Saturday, May 14, 2016
The fragile seeds of hope in a dark time.
The last time I met Brenda she looked proud but frail. She had been denied her right to education, her family had thrown her out onto the street, she’d had to leave her home in the north of Brazil and travel to Sao Paulo, she’d been heavily involved in prostitution and drugs.
She was the most astonishingly courageous survivor of the profoundest abuse. And through it all had become empowered by a scheme run by a Sao Paulo drama school to find work as a receptionist.
On Wednesday I went back to the drama school on Roosevelt Square and there she was and it was such a joy to see her.
Overflowing with health and energy and vigour, feet strongly planted on the ground, radiant in her whole presence.
The day before we had met Ariel in the office of Transcidania (trans citizenship) a scheme run by the city of Sao Paulo, open to trans women to offer them the opportunity to attend high school and prepare themselves for regular employment. And which pays them the minimum wage while they do so.
Drop out rates on the course are minimal; schools the young trans women attend show a marked reduction in violent behaviour, and it’s obvious they are transforming not just their own lives but the atmosphere in the institutions they attend.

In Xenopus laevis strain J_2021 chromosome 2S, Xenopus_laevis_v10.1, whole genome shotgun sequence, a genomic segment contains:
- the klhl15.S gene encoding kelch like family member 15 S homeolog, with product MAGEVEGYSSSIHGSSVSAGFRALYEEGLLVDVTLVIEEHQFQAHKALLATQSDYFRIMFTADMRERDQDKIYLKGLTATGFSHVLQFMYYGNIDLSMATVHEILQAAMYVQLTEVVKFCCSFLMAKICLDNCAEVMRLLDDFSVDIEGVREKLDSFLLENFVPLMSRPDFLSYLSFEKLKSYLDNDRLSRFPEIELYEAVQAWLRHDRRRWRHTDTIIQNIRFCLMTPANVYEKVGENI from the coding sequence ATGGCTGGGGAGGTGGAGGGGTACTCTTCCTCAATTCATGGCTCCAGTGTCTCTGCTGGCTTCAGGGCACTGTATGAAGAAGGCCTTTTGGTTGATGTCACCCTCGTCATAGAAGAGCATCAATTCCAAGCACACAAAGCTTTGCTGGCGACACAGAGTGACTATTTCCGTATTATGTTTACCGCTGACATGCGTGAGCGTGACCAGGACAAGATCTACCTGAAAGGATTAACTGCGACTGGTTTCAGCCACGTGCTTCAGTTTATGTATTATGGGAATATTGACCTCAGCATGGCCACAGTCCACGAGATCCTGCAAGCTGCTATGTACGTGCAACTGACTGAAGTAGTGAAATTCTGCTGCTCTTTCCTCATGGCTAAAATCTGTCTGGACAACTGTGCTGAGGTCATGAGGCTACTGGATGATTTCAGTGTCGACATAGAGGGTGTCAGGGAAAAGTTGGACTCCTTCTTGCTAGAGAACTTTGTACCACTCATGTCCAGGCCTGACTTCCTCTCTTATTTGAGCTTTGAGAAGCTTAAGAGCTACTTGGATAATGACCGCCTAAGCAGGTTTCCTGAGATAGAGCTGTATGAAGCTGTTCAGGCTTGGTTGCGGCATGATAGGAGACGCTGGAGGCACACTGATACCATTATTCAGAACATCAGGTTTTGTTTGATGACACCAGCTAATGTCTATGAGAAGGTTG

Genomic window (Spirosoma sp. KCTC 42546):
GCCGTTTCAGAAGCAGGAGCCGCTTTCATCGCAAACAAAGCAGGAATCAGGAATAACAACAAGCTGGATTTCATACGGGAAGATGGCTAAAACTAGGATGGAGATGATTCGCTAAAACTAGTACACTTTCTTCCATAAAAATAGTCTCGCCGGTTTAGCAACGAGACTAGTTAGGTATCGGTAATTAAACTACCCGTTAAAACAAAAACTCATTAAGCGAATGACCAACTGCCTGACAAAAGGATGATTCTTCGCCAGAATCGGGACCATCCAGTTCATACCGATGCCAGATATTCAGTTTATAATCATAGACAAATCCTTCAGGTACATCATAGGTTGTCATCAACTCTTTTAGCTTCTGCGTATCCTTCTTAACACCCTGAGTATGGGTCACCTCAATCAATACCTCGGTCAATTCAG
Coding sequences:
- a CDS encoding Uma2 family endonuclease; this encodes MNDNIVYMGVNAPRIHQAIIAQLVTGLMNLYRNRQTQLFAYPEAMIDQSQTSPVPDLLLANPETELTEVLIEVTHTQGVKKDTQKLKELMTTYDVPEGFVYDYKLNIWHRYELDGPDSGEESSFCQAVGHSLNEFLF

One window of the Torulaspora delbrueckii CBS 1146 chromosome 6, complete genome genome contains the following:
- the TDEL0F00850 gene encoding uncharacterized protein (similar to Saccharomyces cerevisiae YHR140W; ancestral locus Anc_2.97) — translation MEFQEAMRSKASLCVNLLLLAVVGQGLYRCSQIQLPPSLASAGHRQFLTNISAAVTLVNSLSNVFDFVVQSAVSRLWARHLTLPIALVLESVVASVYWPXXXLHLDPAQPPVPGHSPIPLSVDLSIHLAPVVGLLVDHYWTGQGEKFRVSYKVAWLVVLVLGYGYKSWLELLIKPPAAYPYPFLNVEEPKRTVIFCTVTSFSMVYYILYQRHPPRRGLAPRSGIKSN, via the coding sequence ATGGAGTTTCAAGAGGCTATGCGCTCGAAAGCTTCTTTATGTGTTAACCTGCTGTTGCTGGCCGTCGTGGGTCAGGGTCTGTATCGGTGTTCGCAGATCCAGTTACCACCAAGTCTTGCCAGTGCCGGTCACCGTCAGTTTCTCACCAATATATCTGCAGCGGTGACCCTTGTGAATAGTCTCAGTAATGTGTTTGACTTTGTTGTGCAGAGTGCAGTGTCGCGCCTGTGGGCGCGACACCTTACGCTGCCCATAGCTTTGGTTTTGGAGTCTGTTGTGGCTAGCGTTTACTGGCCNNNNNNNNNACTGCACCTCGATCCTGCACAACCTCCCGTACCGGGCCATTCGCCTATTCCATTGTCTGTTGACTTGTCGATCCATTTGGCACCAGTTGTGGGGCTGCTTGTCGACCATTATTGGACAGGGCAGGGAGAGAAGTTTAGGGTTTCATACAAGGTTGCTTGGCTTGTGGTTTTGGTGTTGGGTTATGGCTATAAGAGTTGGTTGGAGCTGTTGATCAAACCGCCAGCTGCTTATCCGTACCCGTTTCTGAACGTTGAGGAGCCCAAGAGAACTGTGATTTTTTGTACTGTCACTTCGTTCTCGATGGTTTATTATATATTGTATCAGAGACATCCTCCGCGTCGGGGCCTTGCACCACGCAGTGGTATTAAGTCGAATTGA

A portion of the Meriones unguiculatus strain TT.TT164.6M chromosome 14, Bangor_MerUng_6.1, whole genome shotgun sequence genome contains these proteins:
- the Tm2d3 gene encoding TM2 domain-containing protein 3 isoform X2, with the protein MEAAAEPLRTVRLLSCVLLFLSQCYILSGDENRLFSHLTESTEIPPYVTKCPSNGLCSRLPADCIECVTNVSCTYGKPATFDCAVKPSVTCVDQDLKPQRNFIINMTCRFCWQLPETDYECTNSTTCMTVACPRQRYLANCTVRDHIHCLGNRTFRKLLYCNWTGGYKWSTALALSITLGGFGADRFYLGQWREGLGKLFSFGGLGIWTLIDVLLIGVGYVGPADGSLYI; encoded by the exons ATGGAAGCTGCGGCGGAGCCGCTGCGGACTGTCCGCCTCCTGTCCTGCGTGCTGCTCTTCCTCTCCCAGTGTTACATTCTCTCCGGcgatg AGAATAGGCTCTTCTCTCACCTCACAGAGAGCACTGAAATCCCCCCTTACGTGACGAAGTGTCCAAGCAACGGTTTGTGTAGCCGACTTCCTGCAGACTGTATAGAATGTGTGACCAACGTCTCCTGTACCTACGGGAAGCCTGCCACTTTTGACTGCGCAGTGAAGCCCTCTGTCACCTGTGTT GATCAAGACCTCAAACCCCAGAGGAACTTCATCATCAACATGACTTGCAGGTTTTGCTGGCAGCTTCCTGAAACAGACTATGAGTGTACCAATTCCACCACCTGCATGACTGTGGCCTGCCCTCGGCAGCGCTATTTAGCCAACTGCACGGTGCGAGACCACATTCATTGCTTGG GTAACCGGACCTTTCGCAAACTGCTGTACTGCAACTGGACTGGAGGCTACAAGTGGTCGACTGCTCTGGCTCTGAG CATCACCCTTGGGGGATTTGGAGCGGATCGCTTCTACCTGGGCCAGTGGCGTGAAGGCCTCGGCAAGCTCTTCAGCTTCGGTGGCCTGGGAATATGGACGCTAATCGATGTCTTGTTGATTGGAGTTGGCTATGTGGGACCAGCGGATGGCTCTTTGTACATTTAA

And Ariel was about to begin post-graduate study in anthropology. She was going to research and understand the origins of the hostility we trans women face.
On Thursday a participant in my writing course told the group, in a very matter of fact way, “my sister is trans”. And he told the story of how when she came out she was faced with the choice between working in the beauty business or working as a prostitute.
She had chosen to train as a hairdresser; but in her heart had always wanted to become a vet.
And that now, approaching 40, she had decided to go back to university to make her dream come true.
They are so beautiful, these little fragile signs of hope.
They are under such threat.
Riot police in full military gear had blocked our entering the building that night. We had been forced to enter through the basement garage at the back. An entrance also blocked by heavy steel doors; and we had had to explain who we were to the guards before they let us in.
The building housing the workshop was managed by a politician in favour of the president’s impeachment, and that night it was the target of the demonstrator’s fury.
For that was the night Dilma Rousseff had been forced to step down as president. That was the night her multi racial and gender balanced government had been replaced by one consisting entirely of white heterosexual men.
That was the night that government, which is unelected and represents nobody but the wealthy elite, abolished the ministry of culture.
Together with the ministries for women, for racial equality, and for human rights.
Democracy has just been abolished in Brazil. It happened openly. But bit by bit it is covertly being destroyed in so many other countries of the world.
Including the UK.
A tiny group of the obscenely rich are doing everything in their power to hold on to their stolen property and accumulate still more wealth if they possibly can.
And in doing so destroy all hope for justice and a better world.
I barely speak the language here and I barely understand a fraction of what is going on. But I know the struggle the people are living through here is an incredibly powerful and important part of the struggle for the soul and future of the whole world.
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